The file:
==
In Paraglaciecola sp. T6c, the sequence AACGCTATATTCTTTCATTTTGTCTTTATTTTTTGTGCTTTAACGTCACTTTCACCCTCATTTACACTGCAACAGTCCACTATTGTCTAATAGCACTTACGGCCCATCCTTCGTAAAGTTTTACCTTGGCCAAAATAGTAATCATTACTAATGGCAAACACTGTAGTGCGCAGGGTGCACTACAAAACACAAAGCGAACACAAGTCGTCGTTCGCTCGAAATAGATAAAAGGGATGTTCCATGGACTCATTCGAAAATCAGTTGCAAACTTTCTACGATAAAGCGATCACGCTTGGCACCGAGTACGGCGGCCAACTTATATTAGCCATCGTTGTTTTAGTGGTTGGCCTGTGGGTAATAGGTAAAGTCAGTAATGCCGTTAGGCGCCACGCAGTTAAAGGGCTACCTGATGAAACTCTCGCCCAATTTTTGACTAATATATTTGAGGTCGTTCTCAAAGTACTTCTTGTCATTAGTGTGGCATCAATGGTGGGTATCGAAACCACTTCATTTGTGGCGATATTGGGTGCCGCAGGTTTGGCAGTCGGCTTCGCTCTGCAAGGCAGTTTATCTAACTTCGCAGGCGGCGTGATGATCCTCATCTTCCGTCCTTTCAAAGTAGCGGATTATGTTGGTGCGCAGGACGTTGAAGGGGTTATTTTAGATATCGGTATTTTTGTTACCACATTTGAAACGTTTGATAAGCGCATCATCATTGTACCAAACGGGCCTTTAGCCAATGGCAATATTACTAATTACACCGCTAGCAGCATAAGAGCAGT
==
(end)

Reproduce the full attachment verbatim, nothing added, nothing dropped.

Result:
In Paraglaciecola sp. T6c, the sequence AACGCTATATTCTTTCATTTTGTCTTTATTTTTTGTGCTTTAACGTCACTTTCACCCTCATTTACACTGCAACAGTCCACTATTGTCTAATAGCACTTACGGCCCATCCTTCGTAAAGTTTTACCTTGGCCAAAATAGTAATCATTACTAATGGCAAACACTGTAGTGCGCAGGGTGCACTACAAAACACAAAGCGAACACAAGTCGTCGTTCGCTCGAAATAGATAAAAGGGATGTTCCATGGACTCATTCGAAAATCAGTTGCAAACTTTCTACGATAAAGCGATCACGCTTGGCACCGAGTACGGCGGCCAACTTATATTAGCCATCGTTGTTTTAGTGGTTGGCCTGTGGGTAATAGGTAAAGTCAGTAATGCCGTTAGGCGCCACGCAGTTAAAGGGCTACCTGATGAAACTCTCGCCCAATTTTTGACTAATATATTTGAGGTCGTTCTCAAAGTACTTCTTGTCATTAGTGTGGCATCAATGGTGGGTATCGAAACCACTTCATTTGTGGCGATATTGGGTGCCGCAGGTTTGGCAGTCGGCTTCGCTCTGCAAGGCAGTTTATCTAACTTCGCAGGCGGCGTGATGATCCTCATCTTCCGTCCTTTCAAAGTAGCGGATTATGTTGGTGCGCAGGACGTTGAAGGGGTTATTTTAGATATCGGTATTTTTGTTACCACATTTGAAACGTTTGATAAGCGCATCATCATTGTACCAAACGGGCCTTTAGCCAATGGCAATATTACTAATTACACCGCTAGCAGCATAAGAGCAGT